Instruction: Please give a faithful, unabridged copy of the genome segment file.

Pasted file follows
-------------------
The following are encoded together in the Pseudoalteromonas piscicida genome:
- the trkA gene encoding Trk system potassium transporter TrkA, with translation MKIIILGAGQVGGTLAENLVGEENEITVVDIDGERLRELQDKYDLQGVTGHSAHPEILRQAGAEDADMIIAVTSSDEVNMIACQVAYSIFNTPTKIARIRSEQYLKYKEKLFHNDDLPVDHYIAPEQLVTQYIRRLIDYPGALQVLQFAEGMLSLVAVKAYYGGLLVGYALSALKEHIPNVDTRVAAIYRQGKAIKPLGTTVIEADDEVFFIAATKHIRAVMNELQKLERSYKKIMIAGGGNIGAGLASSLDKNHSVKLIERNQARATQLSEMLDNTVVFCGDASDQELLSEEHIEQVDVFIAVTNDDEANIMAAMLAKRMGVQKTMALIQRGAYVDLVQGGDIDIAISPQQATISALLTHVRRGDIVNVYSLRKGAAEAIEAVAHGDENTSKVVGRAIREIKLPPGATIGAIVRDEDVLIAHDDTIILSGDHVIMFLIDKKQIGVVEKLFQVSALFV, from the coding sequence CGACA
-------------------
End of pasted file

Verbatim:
The following are encoded together in the Pseudoalteromonas piscicida genome:
- the trkA gene encoding Trk system potassium transporter TrkA, with translation MKIIILGAGQVGGTLAENLVGEENEITVVDIDGERLRELQDKYDLQGVTGHSAHPEILRQAGAEDADMIIAVTSSDEVNMIACQVAYSIFNTPTKIARIRSEQYLKYKEKLFHNDDLPVDHYIAPEQLVTQYIRRLIDYPGALQVLQFAEGMLSLVAVKAYYGGLLVGYALSALKEHIPNVDTRVAAIYRQGKAIKPLGTTVIEADDEVFFIAATKHIRAVMNELQKLERSYKKIMIAGGGNIGAGLASSLDKNHSVKLIERNQARATQLSEMLDNTVVFCGDASDQELLSEEHIEQVDVFIAVTNDDEANIMAAMLAKRMGVQKTMALIQRGAYVDLVQGGDIDIAISPQQATISALLTHVRRGDIVNVYSLRKGAAEAIEAVAHGDENTSKVVGRAIREIKLPPGATIGAIVRDEDVLIAHDDTIILSGDHVIMFLIDKKQIGVVEKLFQVSALFV, from the coding sequence CGACA